Pulse

High Anxiety

A closer look at Colorado’s rising angst.

January 2013

Long, windy bike rides are normal for me in the spring. It’s how I train for a summer full of road bike races. But this ride was different. As I hummed along familiar streets, I suddenly became afraid the wind was going to cause me to have an accident. Each time it blew, I hyperventilated. I eventually had to pull over. This episode, I would later learn, was my first panic attack.

Eighteen percent of Americans—and 110,000 Denverites—have some level of anxiety disorder, according to the National Institute of Mental Health. Anxiety manifests in different forms, from worry, to obsessive-compulsiveness, to discomfort in social settings, to full-blown panic attacks. The problem becomes clinical when it adversely affects your ability to engage in everyday situations.

 The fact that I’m not alone in my anxiety, despite living in an area touted for its laid-back attitude, is cause for concern. “I have noticed a significant increase, particularly in the last five years,” says Shea Kamlet, Psy.D., a Denver-based therapist who treats anxiety. 

 Kamlet says rising rates are partially a result of our high-tech culture. Technology has made us more vulnerable to intrusions by phone, text, email, and chat. Social media bombards us, and we end up posting our lives rather than being present in them. This is not limited to Coloradans. Most Americans are having to learn how to escape the ping of the next text.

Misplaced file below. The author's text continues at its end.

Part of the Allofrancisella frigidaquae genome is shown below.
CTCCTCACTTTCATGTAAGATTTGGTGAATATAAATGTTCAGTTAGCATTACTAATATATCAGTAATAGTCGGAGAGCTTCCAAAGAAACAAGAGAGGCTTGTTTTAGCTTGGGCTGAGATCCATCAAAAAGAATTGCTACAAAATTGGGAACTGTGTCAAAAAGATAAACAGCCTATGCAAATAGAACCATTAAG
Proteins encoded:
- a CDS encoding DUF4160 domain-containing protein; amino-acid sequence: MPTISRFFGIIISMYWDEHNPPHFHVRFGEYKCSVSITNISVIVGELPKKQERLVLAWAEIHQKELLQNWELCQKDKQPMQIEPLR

Additionally, our culture has shifted from intrinsic goals toward extrinsic goals, says Neil Weiner, M.D., of the University of Colorado Depression Center. “Extrinsic goals have to do with material rewards and other people’s judgments,” Weiner says. It can be anxiety-producing, he says, when you think you have to make a certain amount of money or look a certain way to be socially accepted.

The combination of being overly plugged in and striving toward external goals can turn an activity that’s supposed to be a stress reliever, like exercise, into an angst-producing nightmare. Consider the highly structured training for many of the activities Coloradans love—triathlons, marathons, and in my case, cycling. Exercise can be taken to a mentally unhealthy extreme when we fixate on tracking our heart rate, mileage, and calories burned, and then documenting it on Facebook: Ran 10 miles at a 7:34 pace…heart rate was in zone two…winning!

But not all of us are winning. Those of us with a predisposition for anxiety could be creating more of the same stress that exercise is supposed to alleviate. Experts advise slowing down and unplugging as the first steps in combating the unease. (Therapy and medication can, of course, be considered too.) Thankfully, just one hour west of the Front Range lies a vast wilderness where there is no cell phone signal. A long, steady, quiet hike may be the ideal antidote. But take it from me, leave your heart rate monitor behind—you may end up mentally stronger for it.